LONDON, June 25, 2013 ( – Tom Curran, the “partner” of Marie Fleming, a 59-year-old woman suffering from MS who has tried unsuccessfully to convince Irish courts to allow assisted suicide, was detained briefly by UK customs officials as he tried to attend an event in London hosted by Australian euthanasia campaigner Dr. Philip Nitschke. 

Curran is named by Nitschke as the UK contact for his campaign group Exit International. He was stopped on Monday night and questioned at Heathrow airport, but allowed to continue on to the euthanasia workshop. 

Nitschke was also detained and questioned as he entered the UK on Sunday, but was allowed to proceed, despite it being illegal in Britain to advocate for assist suicide. 

After his London workshop Nitschke will be presenting methods of euthanasia to an audience of older and ill people at Dublin’s Liberty Hall on Saturday. Exit International workshops provide practical information on how to commit suicide using drugs, gases and poisons and how to obtain these as well as information on legalities.


Fleming lost her fight in the Irish Supreme Court in March this year to allow Curran to help her commit suicide. Although they declared that her situation was “tragic,” the seven justices also asserted that there is no such thing as a “right” to commit suicide or to be assisted to do so. 

Her suit claimed that an absolute ban on assisted suicide, “disproportionately infringes her personal autonomy rights under the Constitution and European Convention on Human Rights”.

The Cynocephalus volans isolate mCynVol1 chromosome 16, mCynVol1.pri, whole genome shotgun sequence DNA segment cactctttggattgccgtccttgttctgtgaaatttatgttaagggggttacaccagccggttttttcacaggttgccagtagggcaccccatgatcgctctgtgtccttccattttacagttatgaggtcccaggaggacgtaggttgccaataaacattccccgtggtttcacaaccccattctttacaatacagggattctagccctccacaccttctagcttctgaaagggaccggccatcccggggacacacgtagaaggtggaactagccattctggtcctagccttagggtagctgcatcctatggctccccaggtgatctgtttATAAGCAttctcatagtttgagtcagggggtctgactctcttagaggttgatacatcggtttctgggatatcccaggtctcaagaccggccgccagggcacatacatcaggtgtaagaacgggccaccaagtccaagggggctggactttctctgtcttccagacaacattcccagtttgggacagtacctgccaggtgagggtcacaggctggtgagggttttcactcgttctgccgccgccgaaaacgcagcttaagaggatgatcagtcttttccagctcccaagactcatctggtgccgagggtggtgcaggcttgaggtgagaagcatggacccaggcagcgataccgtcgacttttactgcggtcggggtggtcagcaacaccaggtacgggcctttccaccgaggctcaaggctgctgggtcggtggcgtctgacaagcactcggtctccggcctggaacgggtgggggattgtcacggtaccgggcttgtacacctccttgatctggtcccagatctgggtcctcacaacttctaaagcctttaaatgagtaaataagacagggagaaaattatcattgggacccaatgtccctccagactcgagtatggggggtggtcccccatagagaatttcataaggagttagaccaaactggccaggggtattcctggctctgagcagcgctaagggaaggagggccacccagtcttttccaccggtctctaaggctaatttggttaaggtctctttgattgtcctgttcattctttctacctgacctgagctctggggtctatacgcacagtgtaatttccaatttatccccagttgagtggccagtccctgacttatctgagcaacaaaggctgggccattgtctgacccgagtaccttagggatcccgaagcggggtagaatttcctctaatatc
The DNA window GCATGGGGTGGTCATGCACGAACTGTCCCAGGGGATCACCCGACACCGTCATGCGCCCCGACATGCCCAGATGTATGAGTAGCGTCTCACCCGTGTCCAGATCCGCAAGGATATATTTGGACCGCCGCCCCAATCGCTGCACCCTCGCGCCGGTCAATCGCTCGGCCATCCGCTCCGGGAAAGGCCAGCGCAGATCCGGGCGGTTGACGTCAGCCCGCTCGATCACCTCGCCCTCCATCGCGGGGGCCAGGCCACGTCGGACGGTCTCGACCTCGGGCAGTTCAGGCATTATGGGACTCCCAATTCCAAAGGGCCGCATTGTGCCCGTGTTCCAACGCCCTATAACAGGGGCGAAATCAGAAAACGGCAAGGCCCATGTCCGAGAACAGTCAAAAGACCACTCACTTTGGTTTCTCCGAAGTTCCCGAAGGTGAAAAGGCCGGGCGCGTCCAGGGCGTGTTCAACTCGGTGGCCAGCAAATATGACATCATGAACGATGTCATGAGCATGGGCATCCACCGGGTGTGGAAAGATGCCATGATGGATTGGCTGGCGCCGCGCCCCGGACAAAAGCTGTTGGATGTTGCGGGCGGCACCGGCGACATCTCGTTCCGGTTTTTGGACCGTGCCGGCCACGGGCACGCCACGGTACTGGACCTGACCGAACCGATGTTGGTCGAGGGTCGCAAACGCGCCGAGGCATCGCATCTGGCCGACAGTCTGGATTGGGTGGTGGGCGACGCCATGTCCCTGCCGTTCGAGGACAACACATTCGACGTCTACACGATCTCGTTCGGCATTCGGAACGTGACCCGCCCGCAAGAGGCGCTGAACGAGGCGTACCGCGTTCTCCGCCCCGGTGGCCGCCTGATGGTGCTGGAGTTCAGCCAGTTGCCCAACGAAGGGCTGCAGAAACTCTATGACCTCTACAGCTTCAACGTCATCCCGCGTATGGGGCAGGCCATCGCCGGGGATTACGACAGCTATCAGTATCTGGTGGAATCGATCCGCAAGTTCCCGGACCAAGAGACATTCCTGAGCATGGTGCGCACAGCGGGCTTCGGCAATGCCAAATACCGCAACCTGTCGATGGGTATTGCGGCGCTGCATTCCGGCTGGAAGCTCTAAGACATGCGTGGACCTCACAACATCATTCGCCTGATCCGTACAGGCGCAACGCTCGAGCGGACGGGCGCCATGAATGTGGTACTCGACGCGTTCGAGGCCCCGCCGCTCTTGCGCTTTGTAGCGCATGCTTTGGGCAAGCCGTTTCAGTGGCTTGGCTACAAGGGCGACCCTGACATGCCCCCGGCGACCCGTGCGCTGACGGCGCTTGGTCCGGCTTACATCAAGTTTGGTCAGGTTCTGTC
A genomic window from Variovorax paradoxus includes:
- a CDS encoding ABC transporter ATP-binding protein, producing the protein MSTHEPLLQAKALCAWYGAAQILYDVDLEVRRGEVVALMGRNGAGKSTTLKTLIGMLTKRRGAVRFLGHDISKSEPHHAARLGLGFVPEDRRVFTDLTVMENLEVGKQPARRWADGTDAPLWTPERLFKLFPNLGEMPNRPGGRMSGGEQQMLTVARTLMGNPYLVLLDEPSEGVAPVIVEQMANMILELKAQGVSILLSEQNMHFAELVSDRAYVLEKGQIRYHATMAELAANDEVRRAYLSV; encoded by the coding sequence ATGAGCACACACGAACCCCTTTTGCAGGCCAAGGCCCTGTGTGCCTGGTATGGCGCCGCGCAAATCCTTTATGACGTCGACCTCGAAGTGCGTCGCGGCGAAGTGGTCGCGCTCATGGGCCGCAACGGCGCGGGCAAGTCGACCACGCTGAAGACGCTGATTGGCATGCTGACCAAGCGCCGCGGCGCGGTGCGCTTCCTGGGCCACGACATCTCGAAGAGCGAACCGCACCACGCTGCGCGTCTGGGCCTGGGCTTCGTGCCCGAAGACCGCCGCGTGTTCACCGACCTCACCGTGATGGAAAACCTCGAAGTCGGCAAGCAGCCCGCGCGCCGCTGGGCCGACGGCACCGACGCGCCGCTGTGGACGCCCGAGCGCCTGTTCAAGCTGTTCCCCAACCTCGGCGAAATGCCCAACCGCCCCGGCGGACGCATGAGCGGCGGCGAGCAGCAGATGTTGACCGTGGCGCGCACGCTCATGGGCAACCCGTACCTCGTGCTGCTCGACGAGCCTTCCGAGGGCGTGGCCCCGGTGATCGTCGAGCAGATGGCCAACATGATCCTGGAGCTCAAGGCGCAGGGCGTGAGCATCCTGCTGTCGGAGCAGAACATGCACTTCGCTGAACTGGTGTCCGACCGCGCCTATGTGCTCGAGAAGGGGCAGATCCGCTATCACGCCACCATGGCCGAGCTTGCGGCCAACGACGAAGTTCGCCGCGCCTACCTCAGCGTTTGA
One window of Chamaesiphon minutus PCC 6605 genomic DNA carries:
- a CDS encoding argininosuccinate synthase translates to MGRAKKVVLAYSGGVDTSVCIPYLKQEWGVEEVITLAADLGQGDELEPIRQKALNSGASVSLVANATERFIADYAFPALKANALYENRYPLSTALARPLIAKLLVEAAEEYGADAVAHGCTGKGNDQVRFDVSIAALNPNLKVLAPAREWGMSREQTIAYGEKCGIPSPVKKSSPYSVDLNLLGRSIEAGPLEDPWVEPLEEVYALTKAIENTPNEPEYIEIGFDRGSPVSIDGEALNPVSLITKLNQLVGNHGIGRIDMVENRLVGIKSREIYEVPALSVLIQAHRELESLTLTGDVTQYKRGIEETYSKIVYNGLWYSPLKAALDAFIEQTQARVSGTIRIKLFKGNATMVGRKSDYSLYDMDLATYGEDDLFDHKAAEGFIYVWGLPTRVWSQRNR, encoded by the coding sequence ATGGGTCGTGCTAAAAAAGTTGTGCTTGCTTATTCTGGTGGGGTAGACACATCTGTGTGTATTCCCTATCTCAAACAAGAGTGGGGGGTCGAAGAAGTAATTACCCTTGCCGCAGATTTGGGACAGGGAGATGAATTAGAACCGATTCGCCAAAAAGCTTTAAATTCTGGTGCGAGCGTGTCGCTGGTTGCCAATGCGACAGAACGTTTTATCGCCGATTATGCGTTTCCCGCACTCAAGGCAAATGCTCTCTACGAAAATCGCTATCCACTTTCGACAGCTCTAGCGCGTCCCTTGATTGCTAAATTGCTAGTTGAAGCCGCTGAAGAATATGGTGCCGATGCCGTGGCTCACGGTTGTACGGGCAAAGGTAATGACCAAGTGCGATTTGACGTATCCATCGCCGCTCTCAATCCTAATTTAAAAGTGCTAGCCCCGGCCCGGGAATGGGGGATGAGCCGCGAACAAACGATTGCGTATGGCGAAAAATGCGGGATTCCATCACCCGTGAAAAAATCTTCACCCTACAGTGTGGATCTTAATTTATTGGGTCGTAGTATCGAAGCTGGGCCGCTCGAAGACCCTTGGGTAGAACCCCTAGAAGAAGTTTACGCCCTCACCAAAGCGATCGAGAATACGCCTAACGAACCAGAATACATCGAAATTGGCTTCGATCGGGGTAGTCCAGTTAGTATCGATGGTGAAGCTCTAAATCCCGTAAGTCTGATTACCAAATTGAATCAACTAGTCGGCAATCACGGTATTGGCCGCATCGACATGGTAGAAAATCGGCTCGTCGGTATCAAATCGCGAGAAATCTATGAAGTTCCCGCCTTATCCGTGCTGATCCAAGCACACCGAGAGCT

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Last year, Curran was questioned by police in the UK after it was revealed that a woman suffering from advanced MS had committed suicide, and had received a visit from him as a volunteer representative of Exit International. Anne Veasey, 71, who had been diagnosed with depression, died of an overdose of pentobarbital that she had bought online from China. Veasy had read books about committing suicide and had researched the subject on the Internet. 

A court heard that she met with someone from Exit International six weeks before taking her own life with the drugs. Police found correspondence on her computer with Curran, and established that he had visited her. During a voluntary interview with the police, Curran denied having “actively encouraged” Veasey to commit suicide, saying he had only offered “support.” 

A coroner testified that she had been “making plans for some time” to kill herself, and that she had “researched not only the medical condition but also the internet site Exit International.” 

“She had obviously gained some information from that website not least on what drug she should use to end her life.” 

After the hearings, her two sons told the Daily Telegraph, “They told her what she needed to do, how to do it. If someone gives you a loaded gun and then tells you how to use it – are they not culpable?”